The other side of Jasper National Park

•February 21, 2017 • Leave a Comment

sand dunes, jasper, mountains, monochrome, black and white, waves, summer, jasper national park, alberta, canada, dan jurak, landscpae,

This post originally started as the ranting of an old man until I realized that I have ranted about originality and creativity too many times and that I shouldn’t get worked up when I see another copycat photo of Tangle Ridge or Abraham Lake here in Alberta.

Instead I will try, yes, TRY to lend a positive tone to this post.

I love photographing landscapes for so many different reasons. Whether I am in the mountains of Jasper and Banff or minutes away from home in my own back yard, the prairies of central Alberta, being outdoors gives does my soul good.

When I was younger and just getting into landscapes I would make the four hour drive every weekend in my 1969 Ford Econoline camper van. The drive wasn’t as relaxing then as it now is with a wide open four lane highway from Edmonton to the outskirts of Hinton. Back in the 1970’s a lot, most of the highway was a twisting sinuous two lane terror that claimed many lives due to the carelessness of those who just had to pass when it wasn’t safe. Still, I made the drive.

Even in the seventies when I was working on a book project about the Canadian rockies something inside me wanted to seek out that which was seldom seen or photographed. So I hiked a lot. I went into the deep back country of the park heavy pack on my shoulders with a serious tripod and large format camera. It was hard physical work but I loved it.

Every Monday morning back at work my body ached from walking too far with a too heavy pack in search of new and different landscapes.

Oh yeah, I got sidetracked. LOL

Photographing landscapes does so much for me today like it did forty years ago. I love the solitude. I love the peace and quiet. To get away from the routine of daily things even if only for a few hours is like going on a long holiday. It recharges the batteries.

I have always been a daydreamer. The margins of my school books were full of doodles and drawings and when out with a camera when I see the landscape my imagination is in full gear imagining this location or that. Wondering how this place would look under a different light. Imaging how this scene would look with a wide lens or a long exposure.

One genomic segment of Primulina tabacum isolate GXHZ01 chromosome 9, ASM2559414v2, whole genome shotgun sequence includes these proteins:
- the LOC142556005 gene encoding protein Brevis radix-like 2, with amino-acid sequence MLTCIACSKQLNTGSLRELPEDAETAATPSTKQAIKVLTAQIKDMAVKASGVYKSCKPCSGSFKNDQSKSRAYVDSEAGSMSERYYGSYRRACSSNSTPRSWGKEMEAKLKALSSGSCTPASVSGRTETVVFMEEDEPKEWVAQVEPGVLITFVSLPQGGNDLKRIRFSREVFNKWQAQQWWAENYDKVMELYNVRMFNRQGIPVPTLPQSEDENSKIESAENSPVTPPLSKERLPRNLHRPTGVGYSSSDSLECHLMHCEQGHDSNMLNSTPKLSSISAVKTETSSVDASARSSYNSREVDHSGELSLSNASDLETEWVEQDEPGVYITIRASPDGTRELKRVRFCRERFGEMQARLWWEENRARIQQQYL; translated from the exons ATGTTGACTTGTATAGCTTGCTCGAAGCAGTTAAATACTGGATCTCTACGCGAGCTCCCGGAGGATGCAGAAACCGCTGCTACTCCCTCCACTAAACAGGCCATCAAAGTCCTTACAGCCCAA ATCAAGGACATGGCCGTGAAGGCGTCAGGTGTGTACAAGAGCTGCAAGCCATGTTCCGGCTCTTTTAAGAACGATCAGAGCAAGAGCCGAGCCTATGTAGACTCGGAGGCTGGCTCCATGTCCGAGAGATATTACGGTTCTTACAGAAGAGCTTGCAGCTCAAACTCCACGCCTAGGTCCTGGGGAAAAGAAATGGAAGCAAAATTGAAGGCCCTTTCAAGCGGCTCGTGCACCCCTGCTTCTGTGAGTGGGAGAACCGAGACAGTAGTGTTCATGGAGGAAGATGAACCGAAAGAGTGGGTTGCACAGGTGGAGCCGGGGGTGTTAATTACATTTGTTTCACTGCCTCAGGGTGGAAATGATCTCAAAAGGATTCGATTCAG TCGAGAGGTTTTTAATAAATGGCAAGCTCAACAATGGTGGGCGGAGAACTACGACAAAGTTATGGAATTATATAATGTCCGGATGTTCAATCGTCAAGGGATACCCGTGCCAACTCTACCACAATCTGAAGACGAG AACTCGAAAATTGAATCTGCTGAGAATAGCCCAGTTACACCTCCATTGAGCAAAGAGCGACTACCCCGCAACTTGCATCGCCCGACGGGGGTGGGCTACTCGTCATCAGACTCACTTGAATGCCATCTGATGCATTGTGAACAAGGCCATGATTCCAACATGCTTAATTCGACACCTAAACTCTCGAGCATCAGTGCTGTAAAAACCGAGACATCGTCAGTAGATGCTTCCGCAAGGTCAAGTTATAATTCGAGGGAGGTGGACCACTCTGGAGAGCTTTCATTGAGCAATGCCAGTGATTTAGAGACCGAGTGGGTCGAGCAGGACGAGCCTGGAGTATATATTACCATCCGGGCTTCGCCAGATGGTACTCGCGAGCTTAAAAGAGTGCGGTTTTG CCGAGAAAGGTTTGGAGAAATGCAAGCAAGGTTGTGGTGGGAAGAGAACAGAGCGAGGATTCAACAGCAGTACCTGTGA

I might be quiet when outdoors but that imagination is going one thousand miles an hour.

Using your imagination is like playing the lottery. You try and you try and you try and always in the back of your mind is the payoff. The great photo. The photo that hasn’t been taken before or at least a photo that I haven’t seen before because very little of this world has not been photographed.

The photo at the top of this post is one of those places in Jasper that people drive by every day by the thousands but I have yet to see any photos of it on the internet and this photo is probably ten years old.

It’s kind of like Tangle Ridge in Jasper. For years I wondered why such a beautiful place was always photographed showing Mount Kitchener and Beauty Creek. That was the standard photo of the place but three or four years ago something happened.

A very well known American photographer actually stepped off the highway and into the deep snow and took a great photo of Tangle Peak, slightly to the east of Kitchener and three years later it seems that I see nothing but photos of Tangle Peak taken from close to where the original photo was taken.

Where is the joy in that? Where is the solitude of wilderness or landscape photography when you arrive only to find a small crowd of like minded photographers there?

For some I suppose, that is their joy, their goal, to copy what they saw on the internet. Goal accomplished but isn’t something that is called an art form more than simply copying something? I guess not and there is nothing wrong with that if that is your thing but the goal or one of the goals of this blog is to inspire creativity.